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Baila, Nana, Baila

Dance, Nana, Dance /
Baila, Nana, Baila

The American Folklore Society: Aesop Prize commendation

This colorful bilingual anthology of thirteen Cuban folktales has sabor, the flavor of the Caribbean, bringing the rich mixture of Spanish, African and American influences to his readers. Cuban folkloric wisdom and wit fill these pages. There is a rhythmic quality to the linguistic expression in both the English and Spanish narratives, reminiscent of the importance of rhythm in the Cuban way of life. The title tale, “Dance, Nana, Dance (Baila, Nana, Baila)” celebrates the central role of music on this Caribbean island. Twin boys play drums and sing, while a sorceress cannot help but dance until she is exhausted, enabling the boys to capture fire and bring it to the people. In “The Gift (El Regalo)” Hayes retells a patakí, a teaching tale about the Orishas, or the holy ones of Santería, which is the Afro-Cuban religion. Obbara, the most humble of the Orishas, is acknowledged for his ability to reveal the true worth of whatever gifts one receives in life, even if it is concealed in something that appears to have no value.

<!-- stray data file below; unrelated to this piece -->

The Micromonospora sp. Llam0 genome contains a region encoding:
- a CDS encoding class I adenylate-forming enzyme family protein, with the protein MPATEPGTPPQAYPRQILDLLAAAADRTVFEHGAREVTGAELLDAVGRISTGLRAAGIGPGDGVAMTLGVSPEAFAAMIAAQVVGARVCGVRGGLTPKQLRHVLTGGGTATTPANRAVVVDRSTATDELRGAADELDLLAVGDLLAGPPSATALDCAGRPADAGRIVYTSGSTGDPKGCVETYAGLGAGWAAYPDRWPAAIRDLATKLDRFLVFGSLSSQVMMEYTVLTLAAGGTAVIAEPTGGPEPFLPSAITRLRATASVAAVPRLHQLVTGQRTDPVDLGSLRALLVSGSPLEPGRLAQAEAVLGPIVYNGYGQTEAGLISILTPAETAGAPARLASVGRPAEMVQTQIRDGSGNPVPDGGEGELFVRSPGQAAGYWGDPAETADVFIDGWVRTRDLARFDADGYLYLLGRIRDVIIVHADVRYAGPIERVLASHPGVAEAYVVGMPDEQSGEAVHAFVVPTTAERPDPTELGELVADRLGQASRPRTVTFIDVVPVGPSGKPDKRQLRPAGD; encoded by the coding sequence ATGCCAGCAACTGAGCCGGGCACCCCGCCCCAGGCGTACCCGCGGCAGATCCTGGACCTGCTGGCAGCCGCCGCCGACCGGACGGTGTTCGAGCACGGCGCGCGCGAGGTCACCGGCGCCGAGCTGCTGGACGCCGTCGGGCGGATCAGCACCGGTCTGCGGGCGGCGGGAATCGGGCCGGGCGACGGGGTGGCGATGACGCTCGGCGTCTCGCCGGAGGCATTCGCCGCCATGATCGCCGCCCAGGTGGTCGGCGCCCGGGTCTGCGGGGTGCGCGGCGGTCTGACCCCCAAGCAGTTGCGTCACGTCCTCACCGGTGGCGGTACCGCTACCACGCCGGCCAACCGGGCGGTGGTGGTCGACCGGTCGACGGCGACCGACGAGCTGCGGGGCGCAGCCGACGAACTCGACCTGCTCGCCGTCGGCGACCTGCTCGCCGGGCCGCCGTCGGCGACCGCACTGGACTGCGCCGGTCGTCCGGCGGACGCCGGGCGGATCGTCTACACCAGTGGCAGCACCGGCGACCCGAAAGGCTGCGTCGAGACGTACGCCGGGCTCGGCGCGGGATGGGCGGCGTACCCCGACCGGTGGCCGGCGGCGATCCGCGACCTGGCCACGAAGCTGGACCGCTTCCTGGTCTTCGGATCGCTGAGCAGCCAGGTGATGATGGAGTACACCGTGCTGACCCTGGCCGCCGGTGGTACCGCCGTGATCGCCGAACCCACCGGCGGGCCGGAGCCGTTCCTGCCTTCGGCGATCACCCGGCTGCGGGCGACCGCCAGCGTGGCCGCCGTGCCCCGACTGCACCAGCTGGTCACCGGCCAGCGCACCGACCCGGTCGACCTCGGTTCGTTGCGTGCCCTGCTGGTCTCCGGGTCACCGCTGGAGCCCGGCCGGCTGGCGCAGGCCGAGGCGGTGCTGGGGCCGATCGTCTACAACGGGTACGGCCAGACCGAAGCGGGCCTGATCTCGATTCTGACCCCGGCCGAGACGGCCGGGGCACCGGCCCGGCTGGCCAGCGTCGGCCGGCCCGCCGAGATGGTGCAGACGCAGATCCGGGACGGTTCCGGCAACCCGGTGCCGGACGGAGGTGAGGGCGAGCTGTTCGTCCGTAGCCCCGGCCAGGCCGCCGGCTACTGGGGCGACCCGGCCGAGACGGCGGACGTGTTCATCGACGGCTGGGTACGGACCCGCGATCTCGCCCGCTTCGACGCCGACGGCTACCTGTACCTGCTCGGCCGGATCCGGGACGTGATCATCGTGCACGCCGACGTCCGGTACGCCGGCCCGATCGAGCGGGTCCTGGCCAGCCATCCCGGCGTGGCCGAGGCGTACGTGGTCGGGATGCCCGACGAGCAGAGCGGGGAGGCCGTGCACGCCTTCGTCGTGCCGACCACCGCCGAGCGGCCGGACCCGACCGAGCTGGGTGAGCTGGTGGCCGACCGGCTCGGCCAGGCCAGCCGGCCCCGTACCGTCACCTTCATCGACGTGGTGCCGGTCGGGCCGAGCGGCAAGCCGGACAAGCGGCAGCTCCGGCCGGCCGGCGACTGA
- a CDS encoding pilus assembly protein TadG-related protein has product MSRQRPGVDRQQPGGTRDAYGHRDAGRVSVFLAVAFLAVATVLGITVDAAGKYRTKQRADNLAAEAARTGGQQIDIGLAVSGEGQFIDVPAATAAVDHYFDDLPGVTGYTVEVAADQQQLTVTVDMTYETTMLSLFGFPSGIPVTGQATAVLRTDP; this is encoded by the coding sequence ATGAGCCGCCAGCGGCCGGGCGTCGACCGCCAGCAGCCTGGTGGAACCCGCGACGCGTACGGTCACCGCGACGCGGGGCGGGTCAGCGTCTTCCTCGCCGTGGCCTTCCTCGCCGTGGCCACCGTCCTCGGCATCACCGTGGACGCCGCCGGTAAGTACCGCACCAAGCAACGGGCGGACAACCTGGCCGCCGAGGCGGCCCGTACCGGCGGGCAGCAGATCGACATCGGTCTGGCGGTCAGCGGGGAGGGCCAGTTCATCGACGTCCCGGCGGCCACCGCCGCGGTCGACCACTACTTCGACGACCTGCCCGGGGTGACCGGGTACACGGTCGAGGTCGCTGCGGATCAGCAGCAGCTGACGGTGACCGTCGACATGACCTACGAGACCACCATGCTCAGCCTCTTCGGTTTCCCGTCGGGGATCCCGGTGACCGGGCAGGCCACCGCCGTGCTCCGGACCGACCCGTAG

Joe Hayes based his retelling of the tales on manuscripts Cuban storyteller and musicologist Martha Esquinazi generously shared with him. His delivery exhibits his subtle sensibility and warmth for the people and folklore of Cuba, opening the way for cultural understanding to his audience. Whether in Spanish or English, the storytelling is engaging. Because the texts in the two languages are remarkably parallel, they render reading the tales a bilingual learning experience. This consistency in expression encourages language learners to acquire new phrases as well as new cultural perspectives. The illustrations by Cuban-born Mauricio Trenard Sayago not only reflect the influence of the folk art of his native island, but also add potency to the messages of the tales. The dynamic images convey Sayago’s profound belief in the power of art and its ability to educate and transform the individual and society.

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